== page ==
Give Yourself A Better Manicure

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nail-whitening paste

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lip balm to moisturize

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mascara brush art

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negative nail art

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draw with a sewing pin

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tape boundaries

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perfect tips with hole-punch reinforcements

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remove excess polish with an angled brush

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nail-whitening paste

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lip balm to moisturize

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mascara brush art

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negative nail art

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draw with a sewing pin

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tape boundaries

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perfect tips with hole-punch reinforcements

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remove excess polish with an angled brush

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Sometimes you don’t want to shell out a salon-grade price for a few swipes of sheer pink Essie. But you can’t argue with the results—the professionals do it better. So here’s the best of both worlds: four top-tier manicurists share their own tips and tricks for a better DIY manicure.

Deborah Lippmann, Madeline Poole, Jin Soon, and Alicia Torello all weighed in—between these women’s skills and clients, you’ve got half the Oscar and Grammy red carpet polished and lacquered up and a few budding product empires thrown in, too. And they don’t fall back on of that “you should only let a professional do this' kind of talk, which can be so discouraging and frustrating at the salon (or auto body shop, or operating table). Sometimes you want to take a crack at it yourself.

PREP

If you want to whiten up a dull nail, Alicia recommends a DIY scrub: “Mix two tablespoons of baking soda with one tablespoon of 3% hydrogen peroxide in a small bowl to make a paste. If the mixture is a bit watery, gradually add some more baking soda. Use a Q-tip and coat your fingernails with the paste—don’t forget to also put some under the tips of your nails. Let it stay for three minutes before rinsing.” For those who prefer a tool, Jin Soon has an alternative: “Use a gel formula bleach pen when your nails are yellow from nail polish stains, but be sure to moisturize your nails afterward.” You can DIY that moisturizer, too. Alicia mixes her own cuticle oil, a blend of jojoba, chamomile and a tiny bit of sea buckthorn, applied with dropper to avoid contamination. And, of course, there’s the case for using what’s, ahem, on hand. Jin Soon says, “I use lip balm to moisturize my cuticles and nails when I don't have any cuticle cream or oil available.”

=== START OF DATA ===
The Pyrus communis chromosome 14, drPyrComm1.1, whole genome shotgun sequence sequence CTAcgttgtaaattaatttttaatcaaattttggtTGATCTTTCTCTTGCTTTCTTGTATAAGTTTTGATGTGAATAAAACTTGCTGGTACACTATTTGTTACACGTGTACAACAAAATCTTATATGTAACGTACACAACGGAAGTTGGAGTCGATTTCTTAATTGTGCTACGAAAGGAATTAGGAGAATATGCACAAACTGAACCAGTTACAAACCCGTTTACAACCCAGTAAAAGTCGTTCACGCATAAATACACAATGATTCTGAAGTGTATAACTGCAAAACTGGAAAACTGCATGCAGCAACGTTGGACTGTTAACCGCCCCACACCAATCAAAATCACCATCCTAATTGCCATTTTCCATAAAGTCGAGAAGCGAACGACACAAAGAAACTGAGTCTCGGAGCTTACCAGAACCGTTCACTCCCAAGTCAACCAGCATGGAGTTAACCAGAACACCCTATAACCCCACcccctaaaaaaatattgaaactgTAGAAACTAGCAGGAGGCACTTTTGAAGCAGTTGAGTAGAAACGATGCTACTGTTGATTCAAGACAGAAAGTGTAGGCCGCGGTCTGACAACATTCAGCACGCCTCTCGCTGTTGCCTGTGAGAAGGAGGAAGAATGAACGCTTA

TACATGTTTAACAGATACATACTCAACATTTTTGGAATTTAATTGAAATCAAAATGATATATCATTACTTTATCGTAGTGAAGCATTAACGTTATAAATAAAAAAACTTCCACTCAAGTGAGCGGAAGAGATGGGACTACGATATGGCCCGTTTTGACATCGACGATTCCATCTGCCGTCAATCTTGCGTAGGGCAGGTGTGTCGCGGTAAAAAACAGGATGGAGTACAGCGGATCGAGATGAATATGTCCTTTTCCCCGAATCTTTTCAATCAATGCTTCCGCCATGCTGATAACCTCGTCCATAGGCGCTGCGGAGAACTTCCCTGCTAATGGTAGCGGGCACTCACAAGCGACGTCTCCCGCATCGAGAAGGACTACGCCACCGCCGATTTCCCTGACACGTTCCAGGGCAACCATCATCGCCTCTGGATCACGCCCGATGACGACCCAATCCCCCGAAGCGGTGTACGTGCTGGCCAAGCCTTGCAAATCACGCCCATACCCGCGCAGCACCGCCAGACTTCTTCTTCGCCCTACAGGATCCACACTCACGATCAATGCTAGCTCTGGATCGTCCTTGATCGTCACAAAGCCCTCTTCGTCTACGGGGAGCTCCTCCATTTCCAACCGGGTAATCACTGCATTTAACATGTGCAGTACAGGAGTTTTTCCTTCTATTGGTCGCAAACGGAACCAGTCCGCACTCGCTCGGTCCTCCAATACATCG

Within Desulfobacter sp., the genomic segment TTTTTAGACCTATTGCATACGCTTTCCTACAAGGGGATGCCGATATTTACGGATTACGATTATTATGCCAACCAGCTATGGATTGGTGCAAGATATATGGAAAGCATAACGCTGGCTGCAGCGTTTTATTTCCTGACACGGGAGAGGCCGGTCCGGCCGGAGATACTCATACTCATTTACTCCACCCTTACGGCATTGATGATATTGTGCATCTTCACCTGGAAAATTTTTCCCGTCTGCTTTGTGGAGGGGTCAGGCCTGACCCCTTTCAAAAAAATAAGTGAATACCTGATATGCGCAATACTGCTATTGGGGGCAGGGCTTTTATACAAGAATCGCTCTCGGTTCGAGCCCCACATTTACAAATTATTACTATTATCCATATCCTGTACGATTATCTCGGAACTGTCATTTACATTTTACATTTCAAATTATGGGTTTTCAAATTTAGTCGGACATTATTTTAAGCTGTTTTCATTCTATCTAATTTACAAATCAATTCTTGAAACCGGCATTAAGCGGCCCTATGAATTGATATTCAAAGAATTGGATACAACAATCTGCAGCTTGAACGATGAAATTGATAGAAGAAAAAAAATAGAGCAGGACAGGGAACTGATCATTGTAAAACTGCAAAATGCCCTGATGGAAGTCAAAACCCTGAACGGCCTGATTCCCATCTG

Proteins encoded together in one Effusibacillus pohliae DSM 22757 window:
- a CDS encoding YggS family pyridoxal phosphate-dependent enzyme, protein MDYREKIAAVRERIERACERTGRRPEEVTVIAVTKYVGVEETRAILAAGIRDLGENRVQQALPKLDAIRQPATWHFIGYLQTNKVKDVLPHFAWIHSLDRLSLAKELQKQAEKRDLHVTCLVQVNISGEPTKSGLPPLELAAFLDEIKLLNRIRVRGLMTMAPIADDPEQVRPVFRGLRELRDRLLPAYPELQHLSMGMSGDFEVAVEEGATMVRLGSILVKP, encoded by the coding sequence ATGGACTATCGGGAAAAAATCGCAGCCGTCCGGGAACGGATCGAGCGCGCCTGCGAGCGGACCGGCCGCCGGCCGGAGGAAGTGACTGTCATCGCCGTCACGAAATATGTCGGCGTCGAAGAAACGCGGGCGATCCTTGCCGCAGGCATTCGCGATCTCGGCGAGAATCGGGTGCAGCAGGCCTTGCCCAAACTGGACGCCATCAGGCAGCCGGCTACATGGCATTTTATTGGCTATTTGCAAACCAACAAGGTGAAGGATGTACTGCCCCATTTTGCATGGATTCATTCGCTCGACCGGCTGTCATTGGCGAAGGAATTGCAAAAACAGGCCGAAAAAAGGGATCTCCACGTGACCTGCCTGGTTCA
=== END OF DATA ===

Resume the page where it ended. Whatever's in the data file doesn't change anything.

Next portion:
ART

Any attempt at nail art will require a few tools. Jin Soon recommends applying nail polish with an old mascara brush for a Jackson Pollock-inspired abstract art effect. Get a few spoolies going in a few different colors and see where the muse takes you. For a more precise touch, use a dotting tool, with which you can paint on an infinite variation of flowers, polka dots, and squiggles. Jin Soon suggests also doing 'negative nail art' by scraping designs into freshly applied nail polish. Don’t have a dotting tool? Madeline Poole makes her own: “Take a sewing pin—the kind with the ball on the end—and stick it into the end of a pencil eraser.” Ta-DA.

If in the midst of this artistic flurry, try scotch tape for some boundaries (this technique may feel familiar…). Deborah Lippmann raves about it for keeping paint from running off into outlying skin and cuticle. Her instructions: “Line the tape all around the nails prior to application. It helps to keep the brush on the nail plate. If you miss, the polish will wind up on the tape, which you can easily peel off afterwards.” Like bumpers in a bowling alley.

Alicia has a similar guiding principle, except her guides go on the nail. She recommends using hole-punch reinforcements, those doughnut stickers of high school days—cut in half, they’re perfect guides for a French tip or a moon. (You know you’ve still got a bunch in a drawer somewhere.) Stick them on a bare nail or on a fully-dried basecoat when you’re ready to add an accent and paint along the lines. For applique beyond that, Alicia recommends striping tape from eBay or Amazon for perfect, tiny lines.

FINISH

Cleaning up the nail afterward is just as important as the painting before. Alicia uses an angled eyebrow brush dipped in acetone for precision cleanup. It’s helpful to have micro Q-tips nearby too. If you’re not good with that kind of precision, Deborah Lippmann’s got an easy fix: “If you find polish has wandered off your nail plate upon application and [you] don’t feel confident using cotton and acetone to fix these flaws—often the case with shaky hands!—simply wrap cotton around a stick, dip it in hot water, lightly press it onto the area, and let it soak in. It should magically come off.” But if by this time you are well into the Netflixing-and-drying stage of the manicure and only realize there’s polish everywhere later, it’s still OK. She assures: “If you notice that you or your manicurist went outside the lines with lacquer, don’t worry about it! Wait until you take your first shower and it should easily peel off this area. Nail polish is not meant to adhere to the skin so it should lift right off.” Gotta love the easy ones.

Photographed by Tom Newton.

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